Pakistani authorities probe shooter Tashfeen Malik’s possible ties to militants


Authorities in Pakistan are investigating whether Tashfeen Malik, one of the attackers in a San Bernardino shooting, had ties to Islamic militant organizations amid reports that she had pledged allegiance to an Islamic State leader on Facebook, Pakistani intelligence sources said Friday.

Intelligence agents have questioned members of Malik’s extended family in the province of Punjab, an area that is considered one of the nurseries of Islamist militant organizations, according to Pakistani intelligence agents.

Malik, who with her husband, Syed Rizwan Farook, killed 14 people in Wednesday’s mass shooting in San Bernardino, was born in Pakistan but moved to Saudi Arabia with her family nearly 25 years ago, the sources said.


She received a U.S. visa while in Saudi Arabia, the sources said. She entered the U.S. on a K1 visa for fiances of American citizens.

The couple was killed by police in a gun battle hours after the attack on the Inland Regional Center.

Malik, 27, belonged to an educated, politically influential family from Karor Lal Esan in Layyah district. Malik Ahmad Ali Aulakh, one of her father’s cousins, was a provincial minister from 2008-13.

Residents said the Aulakh family is known to have connections to militant Islam.

“The family has some extremist credentials, and some members of Malik’s family in Karor are also involved in sectarian activities,” Zahid Gishkori, 32, a resident of the Layyah district in the area who knows the family well, said in an interview.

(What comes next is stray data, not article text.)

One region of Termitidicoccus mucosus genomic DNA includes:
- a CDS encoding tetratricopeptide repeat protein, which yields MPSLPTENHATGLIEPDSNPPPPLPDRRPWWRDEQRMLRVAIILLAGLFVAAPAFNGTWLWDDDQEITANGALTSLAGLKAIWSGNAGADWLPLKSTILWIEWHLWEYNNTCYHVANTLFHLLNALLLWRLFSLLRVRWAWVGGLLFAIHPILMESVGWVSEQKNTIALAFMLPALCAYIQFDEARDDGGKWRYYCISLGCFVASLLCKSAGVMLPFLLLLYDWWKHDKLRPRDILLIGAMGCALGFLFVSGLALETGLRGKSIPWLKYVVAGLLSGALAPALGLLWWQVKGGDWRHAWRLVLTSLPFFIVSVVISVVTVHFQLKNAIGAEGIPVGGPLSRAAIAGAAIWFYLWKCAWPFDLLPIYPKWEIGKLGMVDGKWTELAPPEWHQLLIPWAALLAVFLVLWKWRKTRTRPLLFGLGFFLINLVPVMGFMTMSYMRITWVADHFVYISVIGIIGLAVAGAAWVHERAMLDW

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Malik Ahmad Ali Aulakh told the Los Angeles Times that he didn’t know Tashfeen Malik, but did not reply when asked to confirm that her father was his cousin.


“I am busy in local body elections and don’t want to talk on this issue,” he said.

Residents of Karor Lal Esan said that Aulakh was indeed the cousin of Malik’s father.

“Malik Anwar Aulakh, the real paternal uncle of Tashfeen, is very close to Malik Ahmad Ali Aulakh and everybody in the area knows that they are cousins. Ours is a rural area. Here, everybody knows who is who,” said a resident of Karor Lal Esan who spoke on condition of anonymity.

The family was said to follow the Barelvi version of Sunni Islam, which is considered more into spiritualism than militancy. But sources said it was likely that she had converted to the Salafi/Wahabi version of Islam after spending most of her life in Saudi Arabia.

Malik’s birthplace is in southern Pakistan, some 275 miles from Islamabad, the nation’s capital. The heavily agricultural region has a large number of religious seminaries.

Sahi reported from Islamabad. A special correspondent in Karor also contributed to this report.


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